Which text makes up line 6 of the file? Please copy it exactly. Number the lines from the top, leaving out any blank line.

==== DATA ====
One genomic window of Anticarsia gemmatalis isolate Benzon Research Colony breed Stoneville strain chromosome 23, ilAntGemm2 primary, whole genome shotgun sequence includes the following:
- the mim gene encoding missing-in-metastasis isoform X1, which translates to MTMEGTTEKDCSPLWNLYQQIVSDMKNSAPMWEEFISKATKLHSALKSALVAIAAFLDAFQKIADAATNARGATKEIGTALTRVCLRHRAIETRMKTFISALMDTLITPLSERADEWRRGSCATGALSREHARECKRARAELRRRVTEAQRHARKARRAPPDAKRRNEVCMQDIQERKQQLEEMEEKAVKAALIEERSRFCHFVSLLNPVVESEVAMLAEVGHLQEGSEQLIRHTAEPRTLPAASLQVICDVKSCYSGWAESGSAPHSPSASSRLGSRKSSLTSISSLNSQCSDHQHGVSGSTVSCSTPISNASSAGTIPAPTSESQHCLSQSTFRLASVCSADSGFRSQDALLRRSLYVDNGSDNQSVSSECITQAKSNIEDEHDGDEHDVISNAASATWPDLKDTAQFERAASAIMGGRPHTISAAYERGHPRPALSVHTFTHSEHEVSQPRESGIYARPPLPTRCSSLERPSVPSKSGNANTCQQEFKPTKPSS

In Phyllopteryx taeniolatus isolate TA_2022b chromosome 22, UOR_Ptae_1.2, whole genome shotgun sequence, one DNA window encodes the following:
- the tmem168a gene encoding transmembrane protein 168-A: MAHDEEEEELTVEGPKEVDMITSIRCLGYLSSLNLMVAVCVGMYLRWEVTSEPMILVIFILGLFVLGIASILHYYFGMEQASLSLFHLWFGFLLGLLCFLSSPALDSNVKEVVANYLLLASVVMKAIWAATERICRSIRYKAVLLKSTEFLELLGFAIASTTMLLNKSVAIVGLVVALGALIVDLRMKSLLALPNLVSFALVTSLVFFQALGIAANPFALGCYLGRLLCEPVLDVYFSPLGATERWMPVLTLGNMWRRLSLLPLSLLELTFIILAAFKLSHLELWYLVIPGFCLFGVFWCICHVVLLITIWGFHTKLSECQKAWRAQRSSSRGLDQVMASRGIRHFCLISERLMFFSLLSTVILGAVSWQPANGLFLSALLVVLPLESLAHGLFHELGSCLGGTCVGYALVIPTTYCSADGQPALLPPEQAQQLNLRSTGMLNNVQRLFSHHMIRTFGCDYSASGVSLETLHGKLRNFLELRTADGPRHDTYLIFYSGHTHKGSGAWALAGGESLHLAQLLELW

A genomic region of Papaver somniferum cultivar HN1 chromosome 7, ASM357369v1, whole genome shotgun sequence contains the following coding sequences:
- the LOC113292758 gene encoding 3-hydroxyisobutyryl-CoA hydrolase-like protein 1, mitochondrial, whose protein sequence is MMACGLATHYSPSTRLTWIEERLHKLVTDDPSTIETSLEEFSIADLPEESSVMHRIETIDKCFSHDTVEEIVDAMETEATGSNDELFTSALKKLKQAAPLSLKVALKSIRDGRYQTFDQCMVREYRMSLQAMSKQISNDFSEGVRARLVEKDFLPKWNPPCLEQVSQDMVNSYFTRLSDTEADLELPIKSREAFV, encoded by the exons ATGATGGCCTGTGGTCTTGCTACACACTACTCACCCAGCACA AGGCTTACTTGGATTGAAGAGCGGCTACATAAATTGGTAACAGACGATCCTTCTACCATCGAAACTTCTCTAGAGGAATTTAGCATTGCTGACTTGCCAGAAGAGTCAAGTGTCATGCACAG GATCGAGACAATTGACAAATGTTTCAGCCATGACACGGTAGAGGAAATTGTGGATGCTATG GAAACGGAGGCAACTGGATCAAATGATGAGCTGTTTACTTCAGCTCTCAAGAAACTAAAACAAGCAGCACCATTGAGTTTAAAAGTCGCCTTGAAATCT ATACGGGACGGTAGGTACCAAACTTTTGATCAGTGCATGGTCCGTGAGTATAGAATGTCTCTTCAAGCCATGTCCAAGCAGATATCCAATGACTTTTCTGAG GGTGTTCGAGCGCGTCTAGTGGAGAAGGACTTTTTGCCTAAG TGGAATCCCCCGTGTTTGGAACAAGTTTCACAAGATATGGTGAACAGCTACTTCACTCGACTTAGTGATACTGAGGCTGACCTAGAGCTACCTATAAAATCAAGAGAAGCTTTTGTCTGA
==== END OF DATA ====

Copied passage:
- the LOC113292758 gene encoding 3-hydroxyisobutyryl-CoA hydrolase-like protein 1, mitochondrial, whose protein sequence is MMACGLATHYSPSTRLTWIEERLHKLVTDDPSTIETSLEEFSIADLPEESSVMHRIETIDKCFSHDTVEEIVDAMETEATGSNDELFTSALKKLKQAAPLSLKVALKSIRDGRYQTFDQCMVREYRMSLQAMSKQISNDFSEGVRARLVEKDFLPKWNPPCLEQVSQDMVNSYFTRLSDTEADLELPIKSREAFV, encoded by the exons ATGATGGCCTGTGGTCTTGCTACACACTACTCACCCAGCACA AGGCTTACTTGGATTGAAGAGCGGCTACATAAATTGGTAACAGACGATCCTTCTACCATCGAAACTTCTCTAGAGGAATTTAGCATTGCTGACTTGCCAGAAGAGTCAAGTGTCATGCACAG GATCGAGACAATTGACAAATGTTTCAGCCATGACACGGTAGAGGAAATTGTGGATGCTATG GAAACGGAGGCAACTGGATCAAATGATGAGCTGTTTACTTCAGCTCTCAAGAAACTAAAACAAGCAGCACCATTGAGTTTAAAAGTCGCCTTGAAATCT ATACGGGACGGTAGGTACCAAACTTTTGATCAGTGCATGGTCCGTGAGTATAGAATGTCTCTTCAAGCCATGTCCAAGCAGATATCCAATGACTTTTCTGAG GGTGTTCGAGCGCGTCTAGTGGAGAAGGACTTTTTGCCTAAG TGGAATCCCCCGTGTTTGGAACAAGTTTCACAAGATATGGTGAACAGCTACTTCACTCGACTTAGTGATACTGAGGCTGACCTAGAGCTACCTATAAAATCAAGAGAAGCTTTTGTCTGA